Marking her Platinum Jubilee in 2022, today she also celebrates her 96th birthday.
Her Majesty ascended to the throne on 6th February 1952 and has since reigned as a constitutional monarch through years of significant change. She sees public and voluntary service as one of the most important elements of her work, having links with over 600 charities, military associations, professional bodies and public service organisations.
During her lifetime many coins have been issued in celebration of her birthday, of which she has two — her actual birthday on 21st April and her official birthday on (usually) the second Saturday in June.
Let’s take a look at some of the different coins released over the years in celebration of Her Majesty’s birthdays below.
2021 UK Queen Elizabeth II 95th Birthday BU £5
Her Majesty Queen Elizabeth II celebrated her 95th birthday in 2021. This major event, making her the first ever ruling monarch in British history to reach this milestone, was commemorated on a UK £5 coin.
The extraordinary 95th anniversary year is highlighted on this detailed £5 coin, designed by heraldic artist Timothy Noad. It features the date of the Queen’s birth and the year 2021 visible on the reverse. The Royal Cypher takes centre stage, with the quote “MY HEART AND MY DEVOTION” surrounding it along the edge. Ninety-five mills are found on this coin’s ‘waved’ milled edge, celebrating one for each year of the Queen’s life.
Traditionally, UK £5 coins are reserved for the most important Royal and Historical anniversaries, and there are few Royal events which are as important as Her Majesty’s birthday.
QEII 95th Birthday BU 50p
In 2021, 10,000 of these 95th Birthday 50ps were released into circulation on the Isle of Man. Fully approved by Buckingham Palace, this design features specially commissioned artwork by sculptor Luigi Badia.
Badia has impressively created over twenty-five portraits of the Queen and this QEII 95th Birthday Brilliant Uncirculated 50p features a recently designed portrait of Her Majesty. His process of sketching a new portrait of the Queen starts with collecting lots of reliable references, combining them to make a unique portrait.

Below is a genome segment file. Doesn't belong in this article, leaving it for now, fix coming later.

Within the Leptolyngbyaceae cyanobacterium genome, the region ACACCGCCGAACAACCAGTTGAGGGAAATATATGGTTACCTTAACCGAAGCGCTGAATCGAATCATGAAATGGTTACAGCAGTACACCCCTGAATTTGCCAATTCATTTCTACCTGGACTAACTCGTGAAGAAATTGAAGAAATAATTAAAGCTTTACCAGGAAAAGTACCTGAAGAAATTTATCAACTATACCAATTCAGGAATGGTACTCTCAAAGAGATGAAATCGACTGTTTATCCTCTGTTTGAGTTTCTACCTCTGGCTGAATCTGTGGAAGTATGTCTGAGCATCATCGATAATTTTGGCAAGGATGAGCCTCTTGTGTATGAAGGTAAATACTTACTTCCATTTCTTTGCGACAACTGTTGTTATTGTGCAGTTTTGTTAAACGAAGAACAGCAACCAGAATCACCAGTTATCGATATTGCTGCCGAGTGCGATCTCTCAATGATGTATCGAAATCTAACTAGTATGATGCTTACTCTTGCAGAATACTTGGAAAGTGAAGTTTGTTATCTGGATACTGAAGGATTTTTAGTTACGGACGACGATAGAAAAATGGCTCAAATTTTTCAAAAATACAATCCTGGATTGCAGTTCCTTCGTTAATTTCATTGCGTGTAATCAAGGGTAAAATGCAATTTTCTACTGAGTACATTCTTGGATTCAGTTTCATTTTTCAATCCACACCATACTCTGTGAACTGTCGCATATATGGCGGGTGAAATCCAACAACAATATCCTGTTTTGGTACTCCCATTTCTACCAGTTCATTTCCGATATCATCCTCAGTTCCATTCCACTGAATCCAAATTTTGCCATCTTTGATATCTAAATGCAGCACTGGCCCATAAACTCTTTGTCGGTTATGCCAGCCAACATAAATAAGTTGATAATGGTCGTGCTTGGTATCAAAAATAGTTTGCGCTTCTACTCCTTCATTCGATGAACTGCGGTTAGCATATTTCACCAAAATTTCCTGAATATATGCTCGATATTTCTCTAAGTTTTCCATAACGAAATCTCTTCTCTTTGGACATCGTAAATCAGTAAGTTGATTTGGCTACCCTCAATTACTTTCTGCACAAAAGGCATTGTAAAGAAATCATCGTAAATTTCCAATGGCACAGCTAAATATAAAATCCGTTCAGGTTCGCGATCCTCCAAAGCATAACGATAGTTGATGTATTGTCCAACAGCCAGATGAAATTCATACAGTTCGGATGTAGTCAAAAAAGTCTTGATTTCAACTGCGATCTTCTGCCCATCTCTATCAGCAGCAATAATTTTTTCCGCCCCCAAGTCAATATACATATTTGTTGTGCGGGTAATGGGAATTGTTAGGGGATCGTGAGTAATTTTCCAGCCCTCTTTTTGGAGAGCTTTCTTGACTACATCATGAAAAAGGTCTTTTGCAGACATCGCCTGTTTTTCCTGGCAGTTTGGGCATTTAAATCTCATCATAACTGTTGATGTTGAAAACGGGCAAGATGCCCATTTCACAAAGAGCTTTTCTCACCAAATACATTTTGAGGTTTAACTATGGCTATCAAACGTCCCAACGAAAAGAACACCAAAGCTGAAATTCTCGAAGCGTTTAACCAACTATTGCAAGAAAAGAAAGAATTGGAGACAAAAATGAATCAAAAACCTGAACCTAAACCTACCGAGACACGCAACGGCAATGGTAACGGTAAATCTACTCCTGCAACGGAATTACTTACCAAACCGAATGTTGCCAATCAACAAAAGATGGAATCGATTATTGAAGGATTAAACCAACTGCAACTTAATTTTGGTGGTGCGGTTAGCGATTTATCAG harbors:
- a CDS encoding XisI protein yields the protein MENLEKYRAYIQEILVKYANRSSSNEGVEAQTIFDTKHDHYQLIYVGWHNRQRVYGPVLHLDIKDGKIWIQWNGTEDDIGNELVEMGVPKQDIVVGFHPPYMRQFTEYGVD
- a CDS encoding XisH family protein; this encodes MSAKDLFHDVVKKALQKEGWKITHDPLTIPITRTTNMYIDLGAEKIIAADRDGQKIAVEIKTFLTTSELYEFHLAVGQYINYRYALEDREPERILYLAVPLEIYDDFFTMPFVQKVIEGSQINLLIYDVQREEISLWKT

When Badia sketches a portrait to feature specifically on a coin, he usually chooses a profile portrait for a more traditional design. He uses the sketch just as a guide for then producing the plaster model, which he crafts himself over a few weeks to ensure the final coins depict his version exactly.
British Isles 50p coins like this rarely turn up in your change in the UK, making these 50p coins some of the most sought-after circulating coins around.
UK 2021 Queen Elizabeth II’s Official Birthday Silver
This special DateStamp™ issue features JUST 500 hand-selected UK 2021 Royal Coat of Arms 1oz Silver Coins, protectively encapsulated and stamped with the official Royal Mail one-day-only postmark of 12th June 2021 – the official date of Her Majesty’s 95th birthday.
This 1oz coin is impeccably struck from 99.9% Pure Silver to The Royal Mint’s Bullion finish. The reverse design by Timothy Noad depicts the official Coat of Arms of HRH Queen Elizabeth II, with the historic design celebrating centuries of British Royal lineage — The Royal Arms is the official coat of Arms of the ruling monarch.
The UK Royal Coat of Arms 1oz Silver Coin has a maximum mintage of 100,000 coins but considering JUST 500 of these limited DateStamp™ issues were available upon initial release, it makes this particular presentation incredibly sought-after.
Visible within the reverse design are the national flowers for each country within the UK: the Tudor rose of England, the Leek for Wales, the Shamrock for Northern Ireland, and the Thistle for Scotland. Featuring on the obverse is Jody Clark’s definitive coinage portrait of Her Majesty the Queen.
2006 UK 80th Birthday £5 Coin
In 2006 a special £5 coin was released, which has since been announced as the fourth rarest £5 coin issued (as of the latest mintage update in 2013)! This £5 coin celebrates the Queen’s 80th birthday, with the dates 1926 and 2006 inscribed as Her Majesty was born in 1926.
This £5 coin is very popular with collectors, which is not surprising when you see its beautiful design. Three trumpets with trumpet banners display on the reverse, accompanied by the inscription “VIVAT REGINA”, the Latin phrase for ‘long live the Queen’. Danuta Solowiej-Wedderburn designed the reverse whilst the obverse features Ian Rank-Broadley’s (FRBS) portrait of HRH Queen Elizabeth II.
One such event that took place for Her Majesty’s 80th birthday included an informal walkabout in which the Queen spent roughly forty-five minutes interacting with more than 20,000 well-wishers who lined the streets outside Windsor Castle. She was accompanied by The Duke of Edinburgh and crowds waved Union flags, as well as carried colourful celebratory bouquets.
Did you know that due to the Coronavirus Pandemic, the Trooping the Colour ceremony which traditionally marks Her Majesty’s official birthday, could not follow its long-established format in 2021.
Coins that have an interesting back-story, such as these, can be particularly sought-after with collectors!
Since 1952, the Queen has celebrated her official birthday on a different date each year. In fact, for the past five years alone she has celebrated her birthday on the 8th, 9th, 10th, 11th and 13th June, and next week she will celebrate her birthday on the 12th!
Now you’re probably wondering how this can be… and that’s because the Queen actually has two birthdays every year.